Finally, Something New in the World of Wine
As far as I can tell, there is only one reason to understand the vocabulary of wine; those words and phrases that attempt to describe the experience of tasting a wine: To be able to communicate with others about the experience.
Of course, that one reason is an important one since the idea of two wine lovers sitting across from each other and explaining why they like a particular wine by saying “because” isn’t really a sustainable conversation.
In his new (and first) book “The Essence of Wine”, wine writer Alder Yarrow reminds us that the processing centers for smell and taste on the one hand and language on the other are located in two distinct centers of the brain. This may be why it is often very difficult for us to translate into words what our senses experiences, and communicating that experience to others is equally difficult.
In “The Essence of Wine” Yarrow attempts to give us another tool for developing a useful understanding of the ideas of taste and flavor that are inherent in wine: Beautiful pictures of flavors sources
“The Essence of Wine” is somewhat deceptive. On the face of it, we have another coffee table book about wine. It’s really beautiful and would serve as a lovely item to place next to the cream and sugar. In beautifully crafted settings, Leigh Beisch’s photography captures the beauty (essence?) of Cherry, Pear, Blackberry, Wet Stone, Tobacco, Mint, Nuts and 40 other common descriptors for what we smell, taste and feel in a a wine. It really is a beautifully crafted and presented book.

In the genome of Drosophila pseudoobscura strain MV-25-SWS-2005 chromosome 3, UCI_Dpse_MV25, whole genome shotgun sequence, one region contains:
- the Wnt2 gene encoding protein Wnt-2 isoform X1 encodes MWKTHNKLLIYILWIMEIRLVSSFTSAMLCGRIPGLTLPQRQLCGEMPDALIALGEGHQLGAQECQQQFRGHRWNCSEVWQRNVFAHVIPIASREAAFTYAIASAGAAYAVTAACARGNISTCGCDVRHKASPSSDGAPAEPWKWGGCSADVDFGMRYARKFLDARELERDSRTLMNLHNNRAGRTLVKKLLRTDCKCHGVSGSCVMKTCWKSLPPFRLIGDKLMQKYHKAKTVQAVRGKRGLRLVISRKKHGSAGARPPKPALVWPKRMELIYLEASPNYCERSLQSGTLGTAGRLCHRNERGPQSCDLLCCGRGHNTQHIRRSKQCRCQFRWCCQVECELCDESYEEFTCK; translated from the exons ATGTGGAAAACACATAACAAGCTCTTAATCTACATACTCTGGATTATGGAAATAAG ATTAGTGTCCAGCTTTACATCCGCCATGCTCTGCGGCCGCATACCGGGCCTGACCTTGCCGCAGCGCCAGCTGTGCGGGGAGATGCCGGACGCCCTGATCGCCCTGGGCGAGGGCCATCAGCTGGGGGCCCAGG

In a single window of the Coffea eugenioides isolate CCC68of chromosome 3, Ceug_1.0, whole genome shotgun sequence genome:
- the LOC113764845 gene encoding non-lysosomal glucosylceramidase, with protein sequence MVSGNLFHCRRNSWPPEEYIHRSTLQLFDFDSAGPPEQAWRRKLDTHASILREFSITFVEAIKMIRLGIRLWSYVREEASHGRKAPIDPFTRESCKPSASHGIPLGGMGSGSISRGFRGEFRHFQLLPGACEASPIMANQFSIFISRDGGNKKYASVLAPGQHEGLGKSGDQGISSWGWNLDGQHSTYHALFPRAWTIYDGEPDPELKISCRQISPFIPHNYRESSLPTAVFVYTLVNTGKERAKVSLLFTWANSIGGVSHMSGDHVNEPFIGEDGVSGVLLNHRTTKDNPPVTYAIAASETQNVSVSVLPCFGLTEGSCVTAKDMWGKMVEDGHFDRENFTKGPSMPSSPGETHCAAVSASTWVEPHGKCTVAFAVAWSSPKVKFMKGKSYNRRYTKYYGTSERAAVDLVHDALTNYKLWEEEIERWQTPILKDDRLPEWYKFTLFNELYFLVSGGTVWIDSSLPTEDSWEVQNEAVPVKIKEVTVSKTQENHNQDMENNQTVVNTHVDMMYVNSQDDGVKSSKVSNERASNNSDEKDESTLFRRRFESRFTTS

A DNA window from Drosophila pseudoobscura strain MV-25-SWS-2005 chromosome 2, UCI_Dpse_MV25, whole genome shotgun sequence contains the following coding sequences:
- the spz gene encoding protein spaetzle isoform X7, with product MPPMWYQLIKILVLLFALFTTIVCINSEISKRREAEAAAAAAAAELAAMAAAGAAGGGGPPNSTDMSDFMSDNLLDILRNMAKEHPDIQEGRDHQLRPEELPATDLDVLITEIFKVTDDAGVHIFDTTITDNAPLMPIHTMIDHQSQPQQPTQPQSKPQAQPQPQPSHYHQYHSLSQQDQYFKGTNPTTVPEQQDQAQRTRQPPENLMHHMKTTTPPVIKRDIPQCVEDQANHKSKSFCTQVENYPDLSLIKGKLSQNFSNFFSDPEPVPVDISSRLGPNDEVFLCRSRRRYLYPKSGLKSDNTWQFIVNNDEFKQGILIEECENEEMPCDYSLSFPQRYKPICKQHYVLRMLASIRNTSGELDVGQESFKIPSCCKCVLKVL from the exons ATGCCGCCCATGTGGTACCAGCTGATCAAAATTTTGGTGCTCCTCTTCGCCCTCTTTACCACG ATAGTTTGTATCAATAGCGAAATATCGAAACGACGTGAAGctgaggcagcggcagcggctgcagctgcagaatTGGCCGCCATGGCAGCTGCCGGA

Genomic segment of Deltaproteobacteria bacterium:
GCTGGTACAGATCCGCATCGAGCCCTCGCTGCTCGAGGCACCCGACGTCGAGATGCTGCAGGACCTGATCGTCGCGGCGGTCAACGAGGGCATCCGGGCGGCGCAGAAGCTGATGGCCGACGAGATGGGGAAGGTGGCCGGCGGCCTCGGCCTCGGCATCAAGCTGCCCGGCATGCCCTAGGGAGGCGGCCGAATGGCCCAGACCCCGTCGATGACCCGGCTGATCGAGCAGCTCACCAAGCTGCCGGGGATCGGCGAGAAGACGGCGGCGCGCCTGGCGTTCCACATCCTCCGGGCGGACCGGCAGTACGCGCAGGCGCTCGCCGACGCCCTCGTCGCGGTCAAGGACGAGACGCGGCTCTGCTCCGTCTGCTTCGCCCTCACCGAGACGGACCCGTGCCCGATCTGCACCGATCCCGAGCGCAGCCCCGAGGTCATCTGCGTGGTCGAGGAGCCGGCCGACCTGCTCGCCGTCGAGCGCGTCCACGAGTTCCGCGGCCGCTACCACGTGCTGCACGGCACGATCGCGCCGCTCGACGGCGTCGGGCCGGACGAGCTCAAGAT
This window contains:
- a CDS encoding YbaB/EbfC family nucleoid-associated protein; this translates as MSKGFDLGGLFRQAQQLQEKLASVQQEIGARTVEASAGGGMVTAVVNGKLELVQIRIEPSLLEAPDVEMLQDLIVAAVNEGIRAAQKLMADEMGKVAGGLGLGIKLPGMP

But consider this: This is the first wine book you have every encountered that gives you a vivid pictorial representation of the flavors and aromas and textures that your brain associates with wine. Many books, magazines and such will describe Chardonnay as have flavors and aromas of apples, pear, butter, citrus, etc, etc, etc, and the listing of words goes on and on. We are accustomed to reading about what we taste or should taste in a wine. But never have we been so articulately SHOWN what we taste in wine.
Beyond this beautiful trickery, Yarrow delivers brief histories of each item/flavor along with an explanation of how, say, Peach or Graphite is typically experienced in particular wines as well as noting specific wines in which Peach or Graphite can be detected. This aspect of the book is helpful too.
It’s not easy to create something that helps people think about and understand wine differently. There is so much written about this beverage that it seems nearly impossible to offer something unique. Yarrow has done that and done it while wrapping it all up in a visually stunning package.
“The Essence of Wine” is released on October 1st. It is available through Yarrow’s highly acclaimed online website, Vinography, where he has explored the world of wine for more than a decade. We highly recommend it The Essence of Wine and Vinography.